William Blake Erickson
William Blake Erickson, Ph.D., is a post-doctoral fellow at the Memory and Cognitive Aging Laboratory at the University of Missouri. His research interests include cognitive aging, working memory, face recognition, and eyewitness testimony. Of current interest is the examination of how the human face recognition system identifies and recognizes faces that have aged significantly since their last viewing. He is also developing a research program examining how attention binds eyewitness events such as crimes.
He has published in journals such as Applied Cognitive Psychology, Psychonomic Bulletin and Review, and the Journal of Police and Criminal Psychology. He also contributes to the PsychGeeks series of books examining psychological concepts found in popular science fiction, fantasy, and comic books franchises.
Through guided independence, I foster enthusiasm about material, build scientific literacy and technical expertise, and make sure that students understand the real-world importance of the course topics and their own independent research.
Doctor of Philosophy (August 2016), University of Arkansas, Fayetteville, AR, Experimental Psychology with focus on cognition
Master of Arts (May 2012), University of Arkansas, Fayetteville, AR, Experimental Psychology with focus on cognition
Bachelor of Science, Summa Cum Laude, Honors College graduate (May 2009), Henderson State University, Arkadelphia, AR., psychology major, communication minor
Erickson, W. B., Lampinen, J. M., Frowd, C. D., & Mahoney, G. (2017). When age-progressed images are unreliable: The roles of external features and age range. Science & Justice, 57(2), 136-143.
Erickson, W.B., Lampinen, J.M., & Moore, K.N. (2016). Eyewitness identifications by younger and older adults: A meta-analysis and discussion. Journal of Police and Criminal Psychology, 31, 108-121.
Lampinen, J.M., Curry, C.R., & Erickson, W.B. (2016). Prospective person memory: The role of self-efficacy, personal interaction, and multiple images in recognition of wanted persons. Journal of Police and Criminal Psychology, 31, 59-70.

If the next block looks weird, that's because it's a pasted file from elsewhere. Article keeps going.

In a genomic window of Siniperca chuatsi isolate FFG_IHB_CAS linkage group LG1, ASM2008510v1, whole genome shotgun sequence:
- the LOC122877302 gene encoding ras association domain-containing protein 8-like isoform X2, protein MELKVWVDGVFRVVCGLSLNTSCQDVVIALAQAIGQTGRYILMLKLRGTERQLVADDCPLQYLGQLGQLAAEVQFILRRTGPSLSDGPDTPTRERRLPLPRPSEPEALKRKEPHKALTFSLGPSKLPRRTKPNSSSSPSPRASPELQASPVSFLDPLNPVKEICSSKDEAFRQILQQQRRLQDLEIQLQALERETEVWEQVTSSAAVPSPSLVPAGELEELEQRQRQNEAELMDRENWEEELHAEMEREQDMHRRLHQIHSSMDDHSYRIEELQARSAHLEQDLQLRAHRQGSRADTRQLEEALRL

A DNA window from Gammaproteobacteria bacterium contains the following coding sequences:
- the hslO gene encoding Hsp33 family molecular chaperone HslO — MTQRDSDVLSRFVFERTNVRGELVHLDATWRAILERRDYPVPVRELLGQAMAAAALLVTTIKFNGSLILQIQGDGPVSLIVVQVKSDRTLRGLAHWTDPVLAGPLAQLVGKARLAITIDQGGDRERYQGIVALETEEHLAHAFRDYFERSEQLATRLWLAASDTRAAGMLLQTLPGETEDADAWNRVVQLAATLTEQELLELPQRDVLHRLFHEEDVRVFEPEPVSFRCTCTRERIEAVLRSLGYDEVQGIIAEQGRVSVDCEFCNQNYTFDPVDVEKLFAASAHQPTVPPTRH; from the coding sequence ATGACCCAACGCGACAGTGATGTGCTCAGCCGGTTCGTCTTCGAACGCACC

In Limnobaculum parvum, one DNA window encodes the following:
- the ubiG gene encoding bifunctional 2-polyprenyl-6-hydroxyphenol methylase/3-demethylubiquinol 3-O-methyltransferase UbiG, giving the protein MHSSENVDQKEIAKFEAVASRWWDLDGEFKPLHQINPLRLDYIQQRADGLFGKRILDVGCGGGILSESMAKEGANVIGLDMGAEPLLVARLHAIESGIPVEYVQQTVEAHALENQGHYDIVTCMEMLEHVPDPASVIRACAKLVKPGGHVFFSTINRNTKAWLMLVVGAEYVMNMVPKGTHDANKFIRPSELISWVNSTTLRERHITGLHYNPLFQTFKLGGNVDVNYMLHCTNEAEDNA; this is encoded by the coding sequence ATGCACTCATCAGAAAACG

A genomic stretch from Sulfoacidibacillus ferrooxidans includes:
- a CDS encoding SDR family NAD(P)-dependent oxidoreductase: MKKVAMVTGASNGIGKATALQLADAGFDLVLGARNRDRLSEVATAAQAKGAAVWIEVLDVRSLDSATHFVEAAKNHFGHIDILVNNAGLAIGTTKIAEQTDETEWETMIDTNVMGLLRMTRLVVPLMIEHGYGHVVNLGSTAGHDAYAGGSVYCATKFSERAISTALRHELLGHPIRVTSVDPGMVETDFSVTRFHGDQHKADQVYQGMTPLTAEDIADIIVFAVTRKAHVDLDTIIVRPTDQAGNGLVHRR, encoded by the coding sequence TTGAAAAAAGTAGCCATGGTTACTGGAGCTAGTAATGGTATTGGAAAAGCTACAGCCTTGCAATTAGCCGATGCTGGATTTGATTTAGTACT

Erickson, W.B., Lampinen, J.M., Wooten, A., Wetmore, S., & Neuschatz, J. (2016). When snitches corroborate: Post-identification feedback from a potentially compromised source. Psychiatry, Psychology, and Law, 23, 148-160.
Frowd, C. D., Erickson, W. B., Lampinen, J. M., Skelton, F. C., McIntyre, A. H., & Hancock, P. J. (2015). A decade of evolving composites: regression-and meta-analysis. Journal of Forensic Practice, 17, 319-334.
Lampinen, J.M., Erickson, W.B., Frowd, C.D., & Mahoney, G. (2015). Mighty morphin’ age progression. Psychology, Crime, & Law, 21, 952-967.
Lampinen, J. M., Roush, A., Erickson, W. B., Moore, K. N., & Race, B. (2015). The effects of simulated distance on recognition of same race and other race faces. Visual Cognition, 23, 678-698.
Erickson, W.B., Lampinen, J.M., & Leding, J.K. (2014). The weapon focus effect in target‐present and target‐absent line‐ups: The roles of threat, novelty, and timing. Applied Cognitive Psychology, 28, 349-359.
Lampinen, J.M., Erickson, W.B., Moore, K.N., & Hittson, A. (2014). Effects of distance on face recognition: implications for eyewitness identification. Psychonomic bulletin & review, 21, 1489-1494.
Conference Proceedings/Published Abstracts
Frowd, C. D., Underwood, S., Athwal, P., Lampinen, J. M. Erickson, W. B., Mahony, G., and Marsh, J. E. (in press). Facial stereotypes and perceived mental illness. In A. Stoica, et al. (Eds.) IEEE Proceedings of 2015 Sixth International Conference on Emerging Security Technologies, 3-5 September 2015, Technische Universitaet Braunschweig, Germany, IEEE Press.
Frowd, C.D., Erickson, W.B., & Lampinen, J.M. (2014). Locating missing persons using age-progression images from forensic artists. In: A. Stoica, D. Zarzhitsky, G. Howells, C. Frowd, K. McDonald-Maier, A. Erdogan, and T. Arslan (Eds) IEEE Proceedings of 2014 Fifth International Conference on Emerging Security Technologies.
Mastin, J., & Erickson, W.B. (2017). The family addictions: Saving people, hunting things. In T. Langley (Ed.), Supernatural psychology: Roads less traveled. New York: Sterling.
Erickson, W.B. & Blanchar, J. (2017). Four quadrants, many beings: Group dynamics in the federation and beyond. In T. Langley (Ed.), Star Trek psychology: The mental frontier. New York: Sterling.
Erickson, W.B. & Weatherford, D.R. (2016). All poor problem solvsers makers must die: Winning and losing the “Game of Thrones”. In T. Langley (Ed.), Game of thrones and psychology: The mind is dark and full of terrors. New York: Sterling.
Erickson, W.B. & Blanchar, J. (2015). Apocalyptic stress: causes and consequences of stress at the end of the world. In T. Langley (Ed.), The walking dead psychology: Psych of the living dead. New York: Sterling.